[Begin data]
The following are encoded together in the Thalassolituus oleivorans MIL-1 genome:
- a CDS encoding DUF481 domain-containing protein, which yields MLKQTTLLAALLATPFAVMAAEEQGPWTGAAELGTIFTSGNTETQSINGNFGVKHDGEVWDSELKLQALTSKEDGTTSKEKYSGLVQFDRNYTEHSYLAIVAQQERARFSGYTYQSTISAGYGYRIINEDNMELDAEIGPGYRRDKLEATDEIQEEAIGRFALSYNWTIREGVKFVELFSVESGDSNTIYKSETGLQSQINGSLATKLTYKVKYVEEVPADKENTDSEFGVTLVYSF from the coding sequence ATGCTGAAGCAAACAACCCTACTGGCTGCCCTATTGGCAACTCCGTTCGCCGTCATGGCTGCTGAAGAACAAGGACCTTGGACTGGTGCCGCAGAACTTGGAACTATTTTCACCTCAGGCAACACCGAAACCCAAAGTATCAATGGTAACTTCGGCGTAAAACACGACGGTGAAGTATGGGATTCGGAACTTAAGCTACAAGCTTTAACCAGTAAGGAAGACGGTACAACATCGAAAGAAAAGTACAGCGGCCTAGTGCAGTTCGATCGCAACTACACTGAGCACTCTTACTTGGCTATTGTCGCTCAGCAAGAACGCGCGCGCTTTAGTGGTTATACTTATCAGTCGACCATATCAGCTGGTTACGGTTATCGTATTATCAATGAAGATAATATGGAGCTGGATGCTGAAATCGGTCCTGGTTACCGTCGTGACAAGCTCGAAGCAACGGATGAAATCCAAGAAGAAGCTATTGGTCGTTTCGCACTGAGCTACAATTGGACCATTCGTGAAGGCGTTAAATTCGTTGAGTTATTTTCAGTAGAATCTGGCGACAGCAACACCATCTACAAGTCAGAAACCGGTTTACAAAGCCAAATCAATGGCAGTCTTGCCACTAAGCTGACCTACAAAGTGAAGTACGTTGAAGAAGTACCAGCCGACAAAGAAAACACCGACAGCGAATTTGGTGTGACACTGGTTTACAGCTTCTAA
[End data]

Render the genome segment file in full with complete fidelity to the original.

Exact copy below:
The following are encoded together in the Thalassolituus oleivorans MIL-1 genome:
- a CDS encoding DUF481 domain-containing protein, which yields MLKQTTLLAALLATPFAVMAAEEQGPWTGAAELGTIFTSGNTETQSINGNFGVKHDGEVWDSELKLQALTSKEDGTTSKEKYSGLVQFDRNYTEHSYLAIVAQQERARFSGYTYQSTISAGYGYRIINEDNMELDAEIGPGYRRDKLEATDEIQEEAIGRFALSYNWTIREGVKFVELFSVESGDSNTIYKSETGLQSQINGSLATKLTYKVKYVEEVPADKENTDSEFGVTLVYSF from the coding sequence ATGCTGAAGCAAACAACCCTACTGGCTGCCCTATTGGCAACTCCGTTCGCCGTCATGGCTGCTGAAGAACAAGGACCTTGGACTGGTGCCGCAGAACTTGGAACTATTTTCACCTCAGGCAACACCGAAACCCAAAGTATCAATGGTAACTTCGGCGTAAAACACGACGGTGAAGTATGGGATTCGGAACTTAAGCTACAAGCTTTAACCAGTAAGGAAGACGGTACAACATCGAAAGAAAAGTACAGCGGCCTAGTGCAGTTCGATCGCAACTACACTGAGCACTCTTACTTGGCTATTGTCGCTCAGCAAGAACGCGCGCGCTTTAGTGGTTATACTTATCAGTCGACCATATCAGCTGGTTACGGTTATCGTATTATCAATGAAGATAATATGGAGCTGGATGCTGAAATCGGTCCTGGTTACCGTCGTGACAAGCTCGAAGCAACGGATGAAATCCAAGAAGAAGCTATTGGTCGTTTCGCACTGAGCTACAATTGGACCATTCGTGAAGGCGTTAAATTCGTTGAGTTATTTTCAGTAGAATCTGGCGACAGCAACACCATCTACAAGTCAGAAACCGGTTTACAAAGCCAAATCAATGGCAGTCTTGCCACTAAGCTGACCTACAAAGTGAAGTACGTTGAAGAAGTACCAGCCGACAAAGAAAACACCGACAGCGAATTTGGTGTGACACTGGTTTACAGCTTCTAA